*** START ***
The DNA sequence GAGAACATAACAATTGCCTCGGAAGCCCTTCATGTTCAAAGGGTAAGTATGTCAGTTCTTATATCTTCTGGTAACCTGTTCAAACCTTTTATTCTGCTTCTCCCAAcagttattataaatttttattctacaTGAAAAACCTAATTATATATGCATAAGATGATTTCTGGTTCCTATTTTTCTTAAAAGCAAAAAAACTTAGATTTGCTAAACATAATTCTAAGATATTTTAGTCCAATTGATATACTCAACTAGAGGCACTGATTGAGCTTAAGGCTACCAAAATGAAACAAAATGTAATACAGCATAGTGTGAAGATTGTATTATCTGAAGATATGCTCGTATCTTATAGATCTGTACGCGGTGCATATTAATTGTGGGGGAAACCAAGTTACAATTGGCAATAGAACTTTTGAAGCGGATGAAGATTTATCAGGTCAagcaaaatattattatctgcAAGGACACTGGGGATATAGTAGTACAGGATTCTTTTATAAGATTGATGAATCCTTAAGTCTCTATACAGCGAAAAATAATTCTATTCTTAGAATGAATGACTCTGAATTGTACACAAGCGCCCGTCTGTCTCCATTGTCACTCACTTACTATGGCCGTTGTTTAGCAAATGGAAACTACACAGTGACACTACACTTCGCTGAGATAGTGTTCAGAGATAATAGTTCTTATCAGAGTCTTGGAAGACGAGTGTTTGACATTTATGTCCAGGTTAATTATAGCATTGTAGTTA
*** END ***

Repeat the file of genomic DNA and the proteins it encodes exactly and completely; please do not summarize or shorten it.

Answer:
The DNA sequence GAGAACATAACAATTGCCTCGGAAGCCCTTCATGTTCAAAGGGTAAGTATGTCAGTTCTTATATCTTCTGGTAACCTGTTCAAACCTTTTATTCTGCTTCTCCCAAcagttattataaatttttattctacaTGAAAAACCTAATTATATATGCATAAGATGATTTCTGGTTCCTATTTTTCTTAAAAGCAAAAAAACTTAGATTTGCTAAACATAATTCTAAGATATTTTAGTCCAATTGATATACTCAACTAGAGGCACTGATTGAGCTTAAGGCTACCAAAATGAAACAAAATGTAATACAGCATAGTGTGAAGATTGTATTATCTGAAGATATGCTCGTATCTTATAGATCTGTACGCGGTGCATATTAATTGTGGGGGAAACCAAGTTACAATTGGCAATAGAACTTTTGAAGCGGATGAAGATTTATCAGGTCAagcaaaatattattatctgcAAGGACACTGGGGATATAGTAGTACAGGATTCTTTTATAAGATTGATGAATCCTTAAGTCTCTATACAGCGAAAAATAATTCTATTCTTAGAATGAATGACTCTGAATTGTACACAAGCGCCCGTCTGTCTCCATTGTCACTCACTTACTATGGCCGTTGTTTAGCAAATGGAAACTACACAGTGACACTACACTTCGCTGAGATAGTGTTCAGAGATAATAGTTCTTATCAGAGTCTTGGAAGACGAGTGTTTGACATTTATGTCCAGGTTAATTATAGCATTGTAGTTA